Toby was born on March 9, 1995 and turned 14 earlier this year. Based on my math, that made him over 100 in dog years. Back then, we went to visit his mother's owner's house and when the kids saw puppies, they had to have one. We picked one out and came back a few weeks later to take him home. On April 29, Toby moved to his new home - we had a pet.

Looking through some records, I found that Toby was 8.4 pounds on his first doctor visit a few weeks after we got him. I recall that he was so small we worried he would get stuck in a 4 inch drain pipe (I put a cover on the pipe to keep that from happening). He soon outgrew that risk all together.

Toby was a mix of breeds. Primarily Black Lab, he also had a lot of Border Collie in him and possibly some Chow. This made him a loving, fun dog. The Border Collie made his hair long as seen in these pictures. When we had him groomed the first time, his hair had gotten matted and it was past time. The only way they could groom him was to cut his hair in some places all the way to the skin. When we picked him up, they told us not to laugh at him, that it would embarrass him. I remember thinking "HE'S A DOG!".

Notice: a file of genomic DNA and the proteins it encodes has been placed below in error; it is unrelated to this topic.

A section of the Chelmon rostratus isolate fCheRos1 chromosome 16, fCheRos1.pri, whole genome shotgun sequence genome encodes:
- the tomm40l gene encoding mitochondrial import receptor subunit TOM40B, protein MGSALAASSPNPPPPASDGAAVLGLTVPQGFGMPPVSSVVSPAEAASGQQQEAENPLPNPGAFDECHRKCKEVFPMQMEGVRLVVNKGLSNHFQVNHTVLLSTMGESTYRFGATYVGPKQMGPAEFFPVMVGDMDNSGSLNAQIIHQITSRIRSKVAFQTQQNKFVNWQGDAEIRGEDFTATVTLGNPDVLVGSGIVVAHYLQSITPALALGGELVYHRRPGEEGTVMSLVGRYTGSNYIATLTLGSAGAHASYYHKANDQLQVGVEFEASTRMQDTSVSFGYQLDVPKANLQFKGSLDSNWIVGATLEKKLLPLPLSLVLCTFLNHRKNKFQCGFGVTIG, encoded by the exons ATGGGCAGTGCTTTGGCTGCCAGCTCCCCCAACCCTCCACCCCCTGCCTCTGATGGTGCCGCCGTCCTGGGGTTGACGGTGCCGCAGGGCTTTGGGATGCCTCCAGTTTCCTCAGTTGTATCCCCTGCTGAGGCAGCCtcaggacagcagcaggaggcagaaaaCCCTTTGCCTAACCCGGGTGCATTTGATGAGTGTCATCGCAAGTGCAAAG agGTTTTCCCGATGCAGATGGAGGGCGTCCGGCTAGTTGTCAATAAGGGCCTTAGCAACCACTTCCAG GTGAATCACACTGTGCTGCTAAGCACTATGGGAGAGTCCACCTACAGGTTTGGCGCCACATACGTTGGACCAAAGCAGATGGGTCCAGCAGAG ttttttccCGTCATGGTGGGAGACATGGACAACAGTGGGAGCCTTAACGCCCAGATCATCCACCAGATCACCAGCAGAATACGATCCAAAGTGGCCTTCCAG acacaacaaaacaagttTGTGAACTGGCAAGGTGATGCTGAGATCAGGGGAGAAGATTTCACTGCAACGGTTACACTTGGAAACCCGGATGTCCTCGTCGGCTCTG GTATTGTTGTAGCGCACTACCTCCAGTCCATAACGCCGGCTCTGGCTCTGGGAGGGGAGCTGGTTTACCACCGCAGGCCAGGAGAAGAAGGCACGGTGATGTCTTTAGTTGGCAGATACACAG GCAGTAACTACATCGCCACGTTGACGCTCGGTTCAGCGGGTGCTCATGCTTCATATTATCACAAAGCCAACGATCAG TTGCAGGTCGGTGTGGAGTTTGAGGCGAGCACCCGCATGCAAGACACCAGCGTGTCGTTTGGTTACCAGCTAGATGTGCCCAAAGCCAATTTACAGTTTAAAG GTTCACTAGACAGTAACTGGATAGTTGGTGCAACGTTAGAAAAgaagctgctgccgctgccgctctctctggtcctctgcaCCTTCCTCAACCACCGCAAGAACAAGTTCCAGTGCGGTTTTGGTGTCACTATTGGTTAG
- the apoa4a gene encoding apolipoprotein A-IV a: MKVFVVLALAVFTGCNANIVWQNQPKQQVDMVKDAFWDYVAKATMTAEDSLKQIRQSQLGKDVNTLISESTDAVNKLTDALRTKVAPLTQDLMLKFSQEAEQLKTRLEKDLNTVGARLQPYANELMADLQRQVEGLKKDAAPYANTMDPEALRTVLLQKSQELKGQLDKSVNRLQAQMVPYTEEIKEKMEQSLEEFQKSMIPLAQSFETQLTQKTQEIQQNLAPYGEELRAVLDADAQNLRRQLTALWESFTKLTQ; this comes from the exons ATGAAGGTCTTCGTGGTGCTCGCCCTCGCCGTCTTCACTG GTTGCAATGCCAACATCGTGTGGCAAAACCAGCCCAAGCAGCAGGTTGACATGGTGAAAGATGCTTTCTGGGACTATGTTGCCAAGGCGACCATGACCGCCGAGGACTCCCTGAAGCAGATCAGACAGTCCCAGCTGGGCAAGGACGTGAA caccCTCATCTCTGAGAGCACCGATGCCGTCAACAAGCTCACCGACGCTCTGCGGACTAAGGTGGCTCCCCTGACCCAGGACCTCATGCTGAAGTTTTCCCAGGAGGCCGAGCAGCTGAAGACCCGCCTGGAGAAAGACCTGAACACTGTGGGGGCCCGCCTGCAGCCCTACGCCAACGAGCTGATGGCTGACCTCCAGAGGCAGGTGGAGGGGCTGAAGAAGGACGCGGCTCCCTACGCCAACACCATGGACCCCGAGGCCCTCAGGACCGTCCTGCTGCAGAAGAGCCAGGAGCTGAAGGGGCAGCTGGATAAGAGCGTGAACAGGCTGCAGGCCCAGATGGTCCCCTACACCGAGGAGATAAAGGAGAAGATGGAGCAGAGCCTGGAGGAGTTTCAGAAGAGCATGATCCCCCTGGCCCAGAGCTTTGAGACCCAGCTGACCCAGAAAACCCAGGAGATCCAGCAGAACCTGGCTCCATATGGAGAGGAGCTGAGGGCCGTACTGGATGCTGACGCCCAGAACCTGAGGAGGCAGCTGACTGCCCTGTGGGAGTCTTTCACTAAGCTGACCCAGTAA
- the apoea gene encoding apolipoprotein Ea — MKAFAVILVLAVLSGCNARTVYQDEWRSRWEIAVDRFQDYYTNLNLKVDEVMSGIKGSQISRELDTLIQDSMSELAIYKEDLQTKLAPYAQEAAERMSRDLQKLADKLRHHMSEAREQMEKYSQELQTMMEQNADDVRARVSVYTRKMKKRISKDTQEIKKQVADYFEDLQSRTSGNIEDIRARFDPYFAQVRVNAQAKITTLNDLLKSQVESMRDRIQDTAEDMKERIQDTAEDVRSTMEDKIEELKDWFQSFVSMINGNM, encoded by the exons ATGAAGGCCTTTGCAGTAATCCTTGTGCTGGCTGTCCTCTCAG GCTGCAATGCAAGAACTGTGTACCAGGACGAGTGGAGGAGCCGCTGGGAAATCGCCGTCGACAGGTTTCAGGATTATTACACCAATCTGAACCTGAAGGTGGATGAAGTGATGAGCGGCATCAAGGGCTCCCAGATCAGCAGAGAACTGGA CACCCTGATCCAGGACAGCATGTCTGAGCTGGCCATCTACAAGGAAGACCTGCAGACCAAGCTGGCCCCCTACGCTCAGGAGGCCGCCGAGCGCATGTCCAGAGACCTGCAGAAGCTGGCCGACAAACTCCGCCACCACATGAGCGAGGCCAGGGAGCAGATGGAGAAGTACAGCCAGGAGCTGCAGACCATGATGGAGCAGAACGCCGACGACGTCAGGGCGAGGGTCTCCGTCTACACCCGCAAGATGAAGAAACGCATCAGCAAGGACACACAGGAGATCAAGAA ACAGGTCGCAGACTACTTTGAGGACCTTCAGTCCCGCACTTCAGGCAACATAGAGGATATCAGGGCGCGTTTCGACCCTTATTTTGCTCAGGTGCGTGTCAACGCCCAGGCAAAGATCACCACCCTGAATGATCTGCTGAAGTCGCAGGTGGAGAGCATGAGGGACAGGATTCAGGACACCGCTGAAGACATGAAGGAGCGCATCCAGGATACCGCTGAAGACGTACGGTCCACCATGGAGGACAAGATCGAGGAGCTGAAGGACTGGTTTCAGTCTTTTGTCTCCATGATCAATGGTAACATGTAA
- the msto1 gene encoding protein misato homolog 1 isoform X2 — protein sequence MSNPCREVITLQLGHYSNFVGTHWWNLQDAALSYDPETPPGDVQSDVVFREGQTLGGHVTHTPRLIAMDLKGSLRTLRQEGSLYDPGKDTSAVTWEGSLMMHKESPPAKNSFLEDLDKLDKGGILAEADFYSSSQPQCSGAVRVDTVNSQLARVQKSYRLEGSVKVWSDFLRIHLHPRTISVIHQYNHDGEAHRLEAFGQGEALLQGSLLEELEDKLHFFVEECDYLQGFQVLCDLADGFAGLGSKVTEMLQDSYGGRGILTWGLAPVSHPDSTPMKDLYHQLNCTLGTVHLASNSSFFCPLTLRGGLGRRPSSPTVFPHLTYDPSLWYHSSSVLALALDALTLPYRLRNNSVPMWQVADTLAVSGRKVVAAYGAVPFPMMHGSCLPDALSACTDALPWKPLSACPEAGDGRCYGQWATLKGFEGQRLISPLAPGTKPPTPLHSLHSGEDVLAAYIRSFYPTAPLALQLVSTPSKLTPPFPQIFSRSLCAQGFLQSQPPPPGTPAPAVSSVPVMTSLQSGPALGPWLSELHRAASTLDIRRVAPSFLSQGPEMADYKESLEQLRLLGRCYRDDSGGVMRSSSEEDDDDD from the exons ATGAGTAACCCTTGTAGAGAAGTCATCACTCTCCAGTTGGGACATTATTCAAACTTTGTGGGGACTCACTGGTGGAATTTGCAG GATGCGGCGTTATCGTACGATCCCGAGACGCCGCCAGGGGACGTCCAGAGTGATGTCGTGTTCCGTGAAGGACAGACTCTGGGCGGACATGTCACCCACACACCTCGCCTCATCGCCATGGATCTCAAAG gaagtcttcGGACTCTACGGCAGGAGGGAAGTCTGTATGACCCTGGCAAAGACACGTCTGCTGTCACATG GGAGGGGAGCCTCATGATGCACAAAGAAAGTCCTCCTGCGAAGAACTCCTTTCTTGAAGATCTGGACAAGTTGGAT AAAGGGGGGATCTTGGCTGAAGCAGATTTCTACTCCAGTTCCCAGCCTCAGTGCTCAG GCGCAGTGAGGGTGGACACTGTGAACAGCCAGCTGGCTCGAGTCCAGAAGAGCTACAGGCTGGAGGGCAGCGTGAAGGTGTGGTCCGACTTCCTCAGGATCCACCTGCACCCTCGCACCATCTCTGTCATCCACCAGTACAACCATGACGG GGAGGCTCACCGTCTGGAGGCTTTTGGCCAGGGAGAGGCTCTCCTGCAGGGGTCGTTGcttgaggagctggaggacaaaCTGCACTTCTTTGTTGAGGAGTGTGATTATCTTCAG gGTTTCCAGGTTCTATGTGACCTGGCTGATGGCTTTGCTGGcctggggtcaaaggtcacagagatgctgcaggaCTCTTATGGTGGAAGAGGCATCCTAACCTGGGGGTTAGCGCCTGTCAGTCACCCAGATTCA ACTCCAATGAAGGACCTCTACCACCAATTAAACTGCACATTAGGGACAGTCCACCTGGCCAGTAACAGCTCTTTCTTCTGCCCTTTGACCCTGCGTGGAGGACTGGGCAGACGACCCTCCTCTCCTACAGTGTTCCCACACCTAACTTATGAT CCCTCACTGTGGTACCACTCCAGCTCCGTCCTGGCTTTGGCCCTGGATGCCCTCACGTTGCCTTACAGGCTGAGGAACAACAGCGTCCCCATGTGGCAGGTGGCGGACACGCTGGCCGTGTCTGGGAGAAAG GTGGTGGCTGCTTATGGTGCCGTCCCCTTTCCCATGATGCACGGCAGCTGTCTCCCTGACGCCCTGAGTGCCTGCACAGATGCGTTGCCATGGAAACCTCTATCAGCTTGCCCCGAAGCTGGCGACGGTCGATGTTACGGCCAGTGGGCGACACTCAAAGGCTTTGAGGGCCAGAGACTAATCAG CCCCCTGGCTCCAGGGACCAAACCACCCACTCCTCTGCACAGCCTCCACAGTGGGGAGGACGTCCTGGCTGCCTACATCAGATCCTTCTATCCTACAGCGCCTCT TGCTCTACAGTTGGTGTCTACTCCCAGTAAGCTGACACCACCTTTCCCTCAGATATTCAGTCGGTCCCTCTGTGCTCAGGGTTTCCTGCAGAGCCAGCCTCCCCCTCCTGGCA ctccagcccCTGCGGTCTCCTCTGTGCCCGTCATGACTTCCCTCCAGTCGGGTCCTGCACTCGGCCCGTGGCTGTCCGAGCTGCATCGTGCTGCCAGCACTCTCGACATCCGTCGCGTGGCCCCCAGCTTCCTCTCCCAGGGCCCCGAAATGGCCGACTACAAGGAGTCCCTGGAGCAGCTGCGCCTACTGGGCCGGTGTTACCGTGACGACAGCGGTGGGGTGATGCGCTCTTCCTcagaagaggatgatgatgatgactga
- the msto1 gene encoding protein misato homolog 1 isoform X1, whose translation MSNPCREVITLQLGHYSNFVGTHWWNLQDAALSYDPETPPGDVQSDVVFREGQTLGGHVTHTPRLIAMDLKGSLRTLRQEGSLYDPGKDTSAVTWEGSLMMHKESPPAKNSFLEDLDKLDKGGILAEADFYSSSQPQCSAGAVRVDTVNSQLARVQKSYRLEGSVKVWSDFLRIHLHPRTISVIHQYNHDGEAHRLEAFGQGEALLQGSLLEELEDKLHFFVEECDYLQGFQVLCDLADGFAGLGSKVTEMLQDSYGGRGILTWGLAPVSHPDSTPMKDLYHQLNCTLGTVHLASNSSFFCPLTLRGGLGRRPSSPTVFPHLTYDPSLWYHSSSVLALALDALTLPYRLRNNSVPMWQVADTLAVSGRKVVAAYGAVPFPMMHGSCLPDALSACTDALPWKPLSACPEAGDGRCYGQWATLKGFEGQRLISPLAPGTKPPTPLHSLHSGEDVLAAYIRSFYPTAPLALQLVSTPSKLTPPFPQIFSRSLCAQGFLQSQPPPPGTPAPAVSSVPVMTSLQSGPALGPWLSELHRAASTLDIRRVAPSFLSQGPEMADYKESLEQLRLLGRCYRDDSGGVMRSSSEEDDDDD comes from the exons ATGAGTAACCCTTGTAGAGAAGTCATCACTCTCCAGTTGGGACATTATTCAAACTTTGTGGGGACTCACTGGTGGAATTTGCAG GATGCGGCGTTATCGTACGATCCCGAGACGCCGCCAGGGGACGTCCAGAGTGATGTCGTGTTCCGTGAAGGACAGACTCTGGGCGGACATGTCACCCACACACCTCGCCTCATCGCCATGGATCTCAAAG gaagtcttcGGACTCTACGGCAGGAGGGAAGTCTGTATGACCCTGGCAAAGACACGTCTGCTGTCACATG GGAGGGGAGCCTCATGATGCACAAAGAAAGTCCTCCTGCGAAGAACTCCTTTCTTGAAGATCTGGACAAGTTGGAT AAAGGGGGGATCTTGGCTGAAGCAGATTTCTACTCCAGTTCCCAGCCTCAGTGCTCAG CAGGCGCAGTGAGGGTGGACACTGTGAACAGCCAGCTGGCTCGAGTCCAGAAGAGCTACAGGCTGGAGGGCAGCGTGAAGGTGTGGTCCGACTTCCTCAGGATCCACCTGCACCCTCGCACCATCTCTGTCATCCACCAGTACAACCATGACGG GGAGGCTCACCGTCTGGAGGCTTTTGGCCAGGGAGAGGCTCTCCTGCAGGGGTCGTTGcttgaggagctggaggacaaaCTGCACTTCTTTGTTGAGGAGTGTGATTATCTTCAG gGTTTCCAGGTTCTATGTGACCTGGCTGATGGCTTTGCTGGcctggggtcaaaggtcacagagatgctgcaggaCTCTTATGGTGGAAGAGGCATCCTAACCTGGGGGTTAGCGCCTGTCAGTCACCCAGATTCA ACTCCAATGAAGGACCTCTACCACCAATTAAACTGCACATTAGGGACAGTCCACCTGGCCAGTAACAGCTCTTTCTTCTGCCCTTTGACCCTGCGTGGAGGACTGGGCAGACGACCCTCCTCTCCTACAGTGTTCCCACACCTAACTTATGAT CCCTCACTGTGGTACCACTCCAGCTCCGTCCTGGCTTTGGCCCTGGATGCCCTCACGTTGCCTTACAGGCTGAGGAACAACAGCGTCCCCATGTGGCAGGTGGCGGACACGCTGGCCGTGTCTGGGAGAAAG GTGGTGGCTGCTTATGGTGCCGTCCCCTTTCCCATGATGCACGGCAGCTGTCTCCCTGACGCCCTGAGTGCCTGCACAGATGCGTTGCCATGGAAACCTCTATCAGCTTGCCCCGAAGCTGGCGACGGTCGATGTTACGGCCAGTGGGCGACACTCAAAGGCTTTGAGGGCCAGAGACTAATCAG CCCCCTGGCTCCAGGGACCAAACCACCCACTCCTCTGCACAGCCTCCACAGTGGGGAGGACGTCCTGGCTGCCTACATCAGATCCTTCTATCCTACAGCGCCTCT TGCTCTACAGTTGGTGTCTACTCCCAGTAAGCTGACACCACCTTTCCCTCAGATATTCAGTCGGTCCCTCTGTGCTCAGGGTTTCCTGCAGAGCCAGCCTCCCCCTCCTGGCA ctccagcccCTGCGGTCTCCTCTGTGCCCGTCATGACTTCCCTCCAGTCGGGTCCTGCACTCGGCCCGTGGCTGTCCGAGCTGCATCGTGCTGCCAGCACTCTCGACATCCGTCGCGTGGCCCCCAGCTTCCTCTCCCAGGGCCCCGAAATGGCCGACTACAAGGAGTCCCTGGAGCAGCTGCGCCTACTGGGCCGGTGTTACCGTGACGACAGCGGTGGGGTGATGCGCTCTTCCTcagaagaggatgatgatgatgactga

But then he came out with his tail (literally) between his legs. He was indeed embarrassed. We praised him and told him how good he looked. After that, every time he was groomed, he walked around with his head held high, proud of his new look.

In 1998, Toby moved with the rest of us to Greenville, SC. He took the move well and made the deck his primary sleeping place. He would stand on the deck and survey HIS backyard.